Book revisits tragedy of Americans in Soviet Russia

Robert Ochsenhirt of Williamsburg was flying recently from Richmond to Kansas City, reading the book, "The Forsaken: An American Tragedy in Stalin's Russia," written by Tim Tzouliadis, a British documentary filmmaker and television journalist.

"It was one of the most fascinating, yet troubling books I have ever read," Ochsenhirt said in an interview with the Gazette.

This declaration, coming from him, is significant. Ochsenhirt, trained as a mechanical engineer, served with Goodyear Tire & Rubber Co. for 37 years as an executive. He traveled to all 50 states and spent time on every continent except Antarctica. He also earned a master's degree in Economic Geography and after retiring from Goodyear, became an adjunct professor at the University of Akron, in Ohio, and Park University, near Kansas City, teaching courses in economic, cultural and military geography.

But what makes Ochsenhirt especially qualified to pass judgment about books dealing with history, is his fascination with historical facts and his devotion to check them out. He has a private library containing more then 1,000 volumes, mostly on history, and no "alternative facts" satisfy him.

According to Ochsenhirt, Tzouliadis's book gives a full account of those described in "The Forsaken," including the gullible Americans who paid for their naiveté with their lives.

Historical records show that during Stalin's rule as many as 30 million Soviet citizens were held in prison camps or executed. Among them were several thousand American workers, engineers, and doctors, who emigrated to the Soviet Union in the early 1930s, during the depression. Most left for promised jobs, not ideological reasons.

A few years latter, writes Tzouliadis, as the Stalinist purges took hold, the Americans found themselves stateless, trapped inside the Soviet Union, passports confiscated.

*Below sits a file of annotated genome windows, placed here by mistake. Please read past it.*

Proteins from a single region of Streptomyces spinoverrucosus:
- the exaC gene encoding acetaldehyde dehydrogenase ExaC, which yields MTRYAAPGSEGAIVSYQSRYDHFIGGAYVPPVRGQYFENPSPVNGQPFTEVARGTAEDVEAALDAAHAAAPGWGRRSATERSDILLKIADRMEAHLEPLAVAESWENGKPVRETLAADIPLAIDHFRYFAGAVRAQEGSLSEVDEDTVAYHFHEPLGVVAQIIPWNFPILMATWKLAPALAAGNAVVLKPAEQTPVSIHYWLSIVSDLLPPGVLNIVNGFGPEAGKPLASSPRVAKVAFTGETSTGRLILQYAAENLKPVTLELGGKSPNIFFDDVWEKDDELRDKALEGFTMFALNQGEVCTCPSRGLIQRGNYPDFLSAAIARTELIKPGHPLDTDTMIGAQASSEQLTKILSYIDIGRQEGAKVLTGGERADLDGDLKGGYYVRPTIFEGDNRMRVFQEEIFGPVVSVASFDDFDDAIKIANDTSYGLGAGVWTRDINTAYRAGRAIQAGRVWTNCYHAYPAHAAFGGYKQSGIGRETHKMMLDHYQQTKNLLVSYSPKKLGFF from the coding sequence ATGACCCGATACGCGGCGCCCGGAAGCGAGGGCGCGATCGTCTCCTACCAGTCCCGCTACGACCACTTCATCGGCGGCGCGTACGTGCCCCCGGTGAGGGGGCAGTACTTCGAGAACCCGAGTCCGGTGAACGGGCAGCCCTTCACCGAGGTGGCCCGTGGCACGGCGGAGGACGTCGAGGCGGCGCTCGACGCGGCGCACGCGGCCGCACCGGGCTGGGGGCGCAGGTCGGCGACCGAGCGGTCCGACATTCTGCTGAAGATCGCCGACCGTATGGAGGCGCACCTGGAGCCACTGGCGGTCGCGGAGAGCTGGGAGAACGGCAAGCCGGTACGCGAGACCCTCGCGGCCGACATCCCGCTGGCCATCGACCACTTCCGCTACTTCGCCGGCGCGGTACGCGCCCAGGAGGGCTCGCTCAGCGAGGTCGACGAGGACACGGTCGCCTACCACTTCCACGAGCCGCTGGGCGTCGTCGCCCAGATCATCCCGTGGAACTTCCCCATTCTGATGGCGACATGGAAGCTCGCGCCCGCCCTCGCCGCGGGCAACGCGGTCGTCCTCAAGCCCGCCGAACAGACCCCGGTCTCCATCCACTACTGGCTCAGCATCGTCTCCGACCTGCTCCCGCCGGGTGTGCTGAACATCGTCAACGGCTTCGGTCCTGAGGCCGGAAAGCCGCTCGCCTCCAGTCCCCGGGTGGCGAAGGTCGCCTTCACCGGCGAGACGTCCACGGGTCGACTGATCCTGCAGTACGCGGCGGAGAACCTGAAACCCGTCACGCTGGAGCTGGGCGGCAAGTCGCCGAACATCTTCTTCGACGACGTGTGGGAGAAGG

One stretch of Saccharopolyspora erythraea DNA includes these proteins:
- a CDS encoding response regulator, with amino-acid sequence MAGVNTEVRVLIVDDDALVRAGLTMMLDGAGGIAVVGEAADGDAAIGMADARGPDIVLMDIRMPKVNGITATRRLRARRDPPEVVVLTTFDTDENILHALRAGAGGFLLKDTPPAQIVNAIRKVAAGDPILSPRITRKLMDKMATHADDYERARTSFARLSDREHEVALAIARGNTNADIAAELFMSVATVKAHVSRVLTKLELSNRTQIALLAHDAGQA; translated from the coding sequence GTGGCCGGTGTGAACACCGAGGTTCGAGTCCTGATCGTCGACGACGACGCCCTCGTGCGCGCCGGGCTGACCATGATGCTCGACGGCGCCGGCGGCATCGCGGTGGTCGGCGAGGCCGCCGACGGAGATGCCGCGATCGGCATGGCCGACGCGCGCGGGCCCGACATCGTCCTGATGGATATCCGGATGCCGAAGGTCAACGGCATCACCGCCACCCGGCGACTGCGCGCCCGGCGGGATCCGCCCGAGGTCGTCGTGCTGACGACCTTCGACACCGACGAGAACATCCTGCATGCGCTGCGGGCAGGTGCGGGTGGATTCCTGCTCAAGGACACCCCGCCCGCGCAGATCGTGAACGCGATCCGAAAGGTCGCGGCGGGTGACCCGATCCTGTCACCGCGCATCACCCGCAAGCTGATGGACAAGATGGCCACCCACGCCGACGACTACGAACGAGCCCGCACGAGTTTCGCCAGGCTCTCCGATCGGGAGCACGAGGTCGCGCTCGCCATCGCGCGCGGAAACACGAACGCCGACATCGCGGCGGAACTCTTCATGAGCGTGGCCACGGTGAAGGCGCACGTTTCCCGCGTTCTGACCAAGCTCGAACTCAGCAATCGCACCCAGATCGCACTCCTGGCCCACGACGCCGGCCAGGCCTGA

"By 1937, the NKVD, the secret police, were arresting people and sending them to prison camps, as 'enemies of the people' by picking names from he telephone directory," he wrote.

A review of the book in Russia Profile, a BBC News program, notes, " 'The Forsaken' draws the reader inside the inconceivably horrific nightmare of secret police, nightly disappearances, famine, gulags, mass butchery and show trials, from an unprecedented perspective. This chilling tale unleashes an unseen chapter of American and Soviet history that makes the blood run cold. Exceptionally researched, the book does not merely relay information on seven decades of the Soviet Empire, but provides scintillating in-depth analysis of events and individuals, particularly of the psychology of the twisted dictator."

According to Ochsenhirt, all this was augmented by the willingness of the Roosevelt Administration "to bend over backward to accommodate Stalin," and the distorted reportage of the American press, from Moscow.

Indeed, as Tzouliadis writes, "U. S. Ambassador Joseph Davies ... was sent to Moscow to win the confidence of Stalin. His insensitivity toward the emigrant's plight may have been orchestrated by Roosevelt out of strategic need to enlist the dictator as an ally. This may explain why the ambassador and his wife spent their time rummaging for Russian art rather than helping their countrymen."

After I read Ochsenhirt's copy of the book, I realized that I was familiar with many details of this chapter in the history of U.S.-Soviet relations. This is in sharp contrast with the knowledge many otherwise well informed local residents have about the forsaken Americans. An informal survey revealed that none of those I queried, ever heard about the American emigrants who were trapped and perished in the Soviet Union.

No wonder Ochsenhirt wrote to one of his colleagues, "Not sure how many of the other guys in Akron have read the book, but I strongly encourage them to do so."

Shatz is a Williamsburg resident. He is the author of "Reports from a Distant Place," a compilation of his selected columns. The book is available at the Bruton Parish Shop and amazon.com.

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